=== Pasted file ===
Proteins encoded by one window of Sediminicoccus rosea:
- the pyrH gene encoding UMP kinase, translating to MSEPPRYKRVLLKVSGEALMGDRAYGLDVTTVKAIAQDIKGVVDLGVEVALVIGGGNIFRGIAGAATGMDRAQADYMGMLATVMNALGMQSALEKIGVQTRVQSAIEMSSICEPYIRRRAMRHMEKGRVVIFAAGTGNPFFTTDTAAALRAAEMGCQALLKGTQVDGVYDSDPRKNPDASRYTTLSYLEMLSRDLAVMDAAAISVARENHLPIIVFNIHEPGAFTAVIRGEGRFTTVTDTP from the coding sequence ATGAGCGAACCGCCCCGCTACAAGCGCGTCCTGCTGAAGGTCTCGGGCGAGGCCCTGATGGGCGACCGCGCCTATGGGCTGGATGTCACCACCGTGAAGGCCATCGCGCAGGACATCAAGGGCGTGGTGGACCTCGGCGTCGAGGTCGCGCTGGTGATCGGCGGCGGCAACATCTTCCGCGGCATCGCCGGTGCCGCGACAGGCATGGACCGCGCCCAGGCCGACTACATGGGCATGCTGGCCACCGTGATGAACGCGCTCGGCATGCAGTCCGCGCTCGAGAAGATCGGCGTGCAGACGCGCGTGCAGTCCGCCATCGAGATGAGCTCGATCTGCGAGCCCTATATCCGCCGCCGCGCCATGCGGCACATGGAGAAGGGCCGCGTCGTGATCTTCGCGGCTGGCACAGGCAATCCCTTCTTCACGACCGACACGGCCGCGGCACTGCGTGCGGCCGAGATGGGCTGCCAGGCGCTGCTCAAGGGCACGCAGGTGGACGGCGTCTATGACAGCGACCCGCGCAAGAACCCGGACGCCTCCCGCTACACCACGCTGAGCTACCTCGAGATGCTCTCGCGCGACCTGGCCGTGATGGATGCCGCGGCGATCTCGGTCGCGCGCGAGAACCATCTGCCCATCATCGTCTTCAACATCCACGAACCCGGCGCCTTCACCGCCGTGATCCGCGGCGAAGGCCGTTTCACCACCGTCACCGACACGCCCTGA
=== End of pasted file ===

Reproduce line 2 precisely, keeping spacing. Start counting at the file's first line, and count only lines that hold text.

- the pyrH gene encoding UMP kinase, translating to MSEPPRYKRVLLKVSGEALMGDRAYGLDVTTVKAIAQDIKGVVDLGVEVALVIGGGNIFRGIAGAATGMDRAQADYMGMLATVMNALGMQSALEKIGVQTRVQSAIEMSSICEPYIRRRAMRHMEKGRVVIFAAGTGNPFFTTDTAAALRAAEMGCQALLKGTQVDGVYDSDPRKNPDASRYTTLSYLEMLSRDLAVMDAAAISVARENHLPIIVFNIHEPGAFTAVIRGEGRFTTVTDTP from the coding sequence ATGAGCGAACCGCCCCGCTACAAGCGCGTCCTGCTGAAGGTCTCGGGCGAGGCCCTGATGGGCGACCGCGCCTATGGGCTGGATGTCACCACCGTGAAGGCCATCGCGCAGGACATCAAGGGCGTGGTGGACCTCGGCGTCGAGGTCGCGCTGGTGATCGGCGGCGGCAACATCTTCCGCGGCATCGCCGGTGCCGCGACAGGCATGGACCGCGCCCAGGCCGACTACATGGGCATGCTGGCCACCGTGATGAACGCGCTCGGCATGCAGTCCGCGCTCGAGAAGATCGGCGTGCAGACGCGCGTGCAGTCCGCCATCGAGATGAGCTCGATCTGCGAGCCCTATATCCGCCGCCGCGCCATGCGGCACATGGAGAAGGGCCGCGTCGTGATCTTCGCGGCTGGCACAGGCAATCCCTTCTTCACGACCGACACGGCCGCGGCACTGCGTGCGGCCGAGATGGGCTGCCAGGCGCTGCTCAAGGGCACGCAGGTGGACGGCGTCTATGACAGCGACCCGCGCAAGAACCCGGACGCCTCCCGCTACACCACGCTGAGCTACCTCGAGATGCTCTCGCGCGACCTGGCCGTGATGGATGCCGCGGCGATCTCGGTCGCGCGCGAGAACCATCTGCCCATCATCGTCTTCAACATCCACGAACCCGGCGCCTTCACCGCCGTGATCCGCGGCGAAGGCCGTTTCACCACCGTCACCGACACGCCCTGA